Ariel Sharon drew praise from Israelis for buttressing security, respect from some world leaders for withdrawing settlements from the Gaza Strip, and scorn from Arabs who regarded him as a brutal antagonist.
Sharon, Israel’s prime minister from 2001 to 2006, died yesterday at age 85 from multiple organ failure after spending eight years in a coma following a stroke.
Israeli Prime Minister Benjamin Netanyahu focused on Sharon’s military career, lauding him as “one of the Israeli army’s outstanding commanders,” who played “a key role in the struggle for Israel’s security.” He didn’t mention Sharon’s 2005 evacuation of Israeli troops and settlements from Gaza, a policy Netanyahu opposed and one that created a rift between the one-time allies in the Likud party.
President Shimon Peres, who joined the Kadima party after Sharon left Likud and founded it, praised him as a “daring leader” who “knew how to take difficult decisions and implement them.”
Palestinian reaction focused on Sharon’s actions as a military commander, the politician who built settlements in the West Bank and Gaza, and the defense minister that an Israeli government panel said bore indirect responsibility for the 1982 slaughter of hundreds of Palestinian refugees in Lebanon.
“The Palestinian people remember today what this former prime minister did in battles and war to uproot us from our land, in particular what took place in Lebanon,” Wasel Abu Yousef, a member of the Palestine Liberation Organization’s executive committee, said by telephone.
U.S. President Barack Obama praised Sharon as a leader who dedicated his life to his country, and said the U.S. remains committed to finding peace for the Israelis and Palestinians.
“We continue to strive for lasting peace and security for the people of Israel, including through our commitment to the goal of two states living side-by-side in peace and security,” Obama said in a statement. “As Israel says goodbye to Prime Minister Sharon, we join with the Israeli people in honoring his commitment to his country.”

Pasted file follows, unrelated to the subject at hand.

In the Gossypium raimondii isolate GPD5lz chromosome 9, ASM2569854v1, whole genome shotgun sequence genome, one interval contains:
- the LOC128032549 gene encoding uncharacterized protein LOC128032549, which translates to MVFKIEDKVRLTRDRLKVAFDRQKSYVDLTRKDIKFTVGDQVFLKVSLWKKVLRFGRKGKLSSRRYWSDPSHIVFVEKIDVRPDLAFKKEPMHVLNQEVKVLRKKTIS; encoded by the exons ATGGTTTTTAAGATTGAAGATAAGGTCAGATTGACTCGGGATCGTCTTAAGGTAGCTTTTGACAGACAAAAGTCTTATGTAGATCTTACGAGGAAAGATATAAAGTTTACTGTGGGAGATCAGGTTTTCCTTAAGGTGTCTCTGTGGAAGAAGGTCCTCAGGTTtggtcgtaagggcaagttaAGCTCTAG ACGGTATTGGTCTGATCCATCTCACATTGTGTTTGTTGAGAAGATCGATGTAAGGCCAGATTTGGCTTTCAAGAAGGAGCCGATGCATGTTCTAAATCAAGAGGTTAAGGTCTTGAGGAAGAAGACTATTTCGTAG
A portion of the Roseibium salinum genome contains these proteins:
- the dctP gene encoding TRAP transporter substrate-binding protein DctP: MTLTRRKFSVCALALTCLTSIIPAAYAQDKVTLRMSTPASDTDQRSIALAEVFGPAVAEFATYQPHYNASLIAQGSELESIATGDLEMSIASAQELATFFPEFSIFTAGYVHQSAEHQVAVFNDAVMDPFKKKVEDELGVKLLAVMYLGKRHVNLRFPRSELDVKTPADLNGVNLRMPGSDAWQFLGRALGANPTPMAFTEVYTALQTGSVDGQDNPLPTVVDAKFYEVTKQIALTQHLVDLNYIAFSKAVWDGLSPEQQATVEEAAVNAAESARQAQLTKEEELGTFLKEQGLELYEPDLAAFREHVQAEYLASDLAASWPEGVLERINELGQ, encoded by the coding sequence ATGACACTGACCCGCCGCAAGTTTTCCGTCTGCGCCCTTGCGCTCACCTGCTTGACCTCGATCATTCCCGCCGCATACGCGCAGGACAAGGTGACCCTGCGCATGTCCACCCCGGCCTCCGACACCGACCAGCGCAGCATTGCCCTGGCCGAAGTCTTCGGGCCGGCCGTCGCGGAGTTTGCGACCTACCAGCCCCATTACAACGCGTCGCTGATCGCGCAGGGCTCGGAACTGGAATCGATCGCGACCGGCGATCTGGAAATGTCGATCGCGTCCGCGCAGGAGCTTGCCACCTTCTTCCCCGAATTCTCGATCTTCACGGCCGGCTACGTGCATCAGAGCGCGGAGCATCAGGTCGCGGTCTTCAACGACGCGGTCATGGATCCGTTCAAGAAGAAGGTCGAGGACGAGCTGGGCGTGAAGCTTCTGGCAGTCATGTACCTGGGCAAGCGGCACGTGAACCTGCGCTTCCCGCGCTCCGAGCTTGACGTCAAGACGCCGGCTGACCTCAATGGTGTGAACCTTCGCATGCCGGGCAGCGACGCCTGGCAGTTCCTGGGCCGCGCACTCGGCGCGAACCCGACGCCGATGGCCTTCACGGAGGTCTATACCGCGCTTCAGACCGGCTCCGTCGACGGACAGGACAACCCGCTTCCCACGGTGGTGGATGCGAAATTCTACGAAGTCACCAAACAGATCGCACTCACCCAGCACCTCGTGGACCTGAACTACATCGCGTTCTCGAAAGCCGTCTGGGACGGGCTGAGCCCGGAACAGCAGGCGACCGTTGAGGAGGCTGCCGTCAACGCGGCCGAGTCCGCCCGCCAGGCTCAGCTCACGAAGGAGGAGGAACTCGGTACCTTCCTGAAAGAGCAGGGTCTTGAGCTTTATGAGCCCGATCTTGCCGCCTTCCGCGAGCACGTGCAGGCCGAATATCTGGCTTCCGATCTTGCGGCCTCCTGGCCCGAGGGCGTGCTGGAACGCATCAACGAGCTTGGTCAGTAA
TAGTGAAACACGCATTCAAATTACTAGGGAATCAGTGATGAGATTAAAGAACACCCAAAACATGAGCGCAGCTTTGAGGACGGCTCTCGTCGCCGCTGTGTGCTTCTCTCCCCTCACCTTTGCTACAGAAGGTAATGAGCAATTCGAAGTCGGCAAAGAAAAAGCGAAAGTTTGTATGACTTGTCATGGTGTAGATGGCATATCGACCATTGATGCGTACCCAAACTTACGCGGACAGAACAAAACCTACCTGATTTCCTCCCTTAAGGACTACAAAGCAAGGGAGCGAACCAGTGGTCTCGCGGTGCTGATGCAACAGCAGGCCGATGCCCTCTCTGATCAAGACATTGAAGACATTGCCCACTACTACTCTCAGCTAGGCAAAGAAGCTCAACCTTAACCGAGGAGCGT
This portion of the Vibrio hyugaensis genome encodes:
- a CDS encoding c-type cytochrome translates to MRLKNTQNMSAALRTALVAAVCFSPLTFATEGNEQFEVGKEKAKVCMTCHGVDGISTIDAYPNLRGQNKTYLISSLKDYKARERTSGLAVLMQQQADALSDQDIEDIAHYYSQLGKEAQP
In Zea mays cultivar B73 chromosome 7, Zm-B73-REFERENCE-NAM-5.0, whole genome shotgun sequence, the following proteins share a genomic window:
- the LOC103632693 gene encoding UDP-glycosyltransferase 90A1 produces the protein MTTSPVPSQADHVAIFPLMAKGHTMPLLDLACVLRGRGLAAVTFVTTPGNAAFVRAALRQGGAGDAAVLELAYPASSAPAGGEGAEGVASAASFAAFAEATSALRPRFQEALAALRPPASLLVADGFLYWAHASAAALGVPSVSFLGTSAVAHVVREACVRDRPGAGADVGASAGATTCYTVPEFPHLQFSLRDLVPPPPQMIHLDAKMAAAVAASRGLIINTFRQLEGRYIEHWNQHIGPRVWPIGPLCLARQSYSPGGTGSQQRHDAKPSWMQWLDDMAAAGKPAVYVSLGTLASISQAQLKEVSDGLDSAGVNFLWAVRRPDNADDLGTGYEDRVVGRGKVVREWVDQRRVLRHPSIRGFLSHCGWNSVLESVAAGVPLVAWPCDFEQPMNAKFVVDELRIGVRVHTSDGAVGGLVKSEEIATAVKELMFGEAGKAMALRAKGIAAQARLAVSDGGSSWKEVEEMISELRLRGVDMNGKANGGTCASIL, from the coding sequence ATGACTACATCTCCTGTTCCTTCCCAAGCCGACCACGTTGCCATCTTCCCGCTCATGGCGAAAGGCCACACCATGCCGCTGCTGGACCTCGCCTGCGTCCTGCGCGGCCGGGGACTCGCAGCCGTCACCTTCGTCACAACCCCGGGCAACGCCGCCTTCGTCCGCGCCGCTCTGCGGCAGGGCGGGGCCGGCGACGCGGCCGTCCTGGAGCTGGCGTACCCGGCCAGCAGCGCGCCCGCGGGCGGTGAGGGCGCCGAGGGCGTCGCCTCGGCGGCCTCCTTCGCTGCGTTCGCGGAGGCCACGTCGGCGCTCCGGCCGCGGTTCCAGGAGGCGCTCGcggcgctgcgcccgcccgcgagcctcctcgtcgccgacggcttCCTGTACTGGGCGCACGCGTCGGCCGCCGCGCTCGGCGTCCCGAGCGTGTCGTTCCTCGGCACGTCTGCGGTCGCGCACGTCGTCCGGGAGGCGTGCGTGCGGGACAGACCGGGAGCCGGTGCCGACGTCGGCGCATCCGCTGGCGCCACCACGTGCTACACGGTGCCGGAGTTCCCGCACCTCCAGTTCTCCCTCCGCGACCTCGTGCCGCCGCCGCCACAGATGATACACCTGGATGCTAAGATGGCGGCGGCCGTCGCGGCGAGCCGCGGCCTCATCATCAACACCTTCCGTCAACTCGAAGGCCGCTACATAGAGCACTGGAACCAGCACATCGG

Sharon “was a warrior for the ages and a partner in seeking security for the Holy Land and a better, peaceful Middle East,” said former U.S. President George W. Bush, who together with the Israeli leader crafted a “road map” peace plan that unsuccessfully attempted to advance negotiations with the Palestinians.
German Chancellor Angela Merkel praised Sharon in a statement “as an Israeli patriot who served his country well. With his brave decision to withdraw Israeli settlers from the Gaza Strip, he took a historic step down the path toward reconciliation with the Palestinians and toward a two-state solution.”
The American Jewish Committee said of Sharon that “while he fully understood the importance of military strength and strategic acumen to ensure Israel’s security in a turbulent region, he also displayed a political pragmatism that surprised his external and domestic critics.”
The Hamas Islamic movement, which rules Gaza and is classified as a terrorist group by Israel, the U.S. and European Union, said Sharon will be remembered for the pain he caused Palestinians.
“When the Palestinian people remember Sharon, they only remember pain, blood, torture, displacement and crimes,” Salah el-Bardaweel, a Hamas spokesman said in a statement. “He is a big criminal and we would never feel sorry for his death.”
The Egyptian daily Al-Masry Al-Youm published an editorial today labeling Sharon a “bloody butcher” whose “crimes and massacres committed toward Palestinians and Arabs stand witness to unrivaled racism and blood-thirstiness.”
U.S. Secretary of State John Kerry, who is overseeing current peace talks between Israel and the Palestinians, said in a statement that “it is no secret that there were times the United States had differences with” Sharon.
“But whether you agreed or disagreed with his positions -- and Arik was always crystal clear about where he stood -- you admired the man who was determined to ensure the security and survival of the Jewish State,” Kerry said.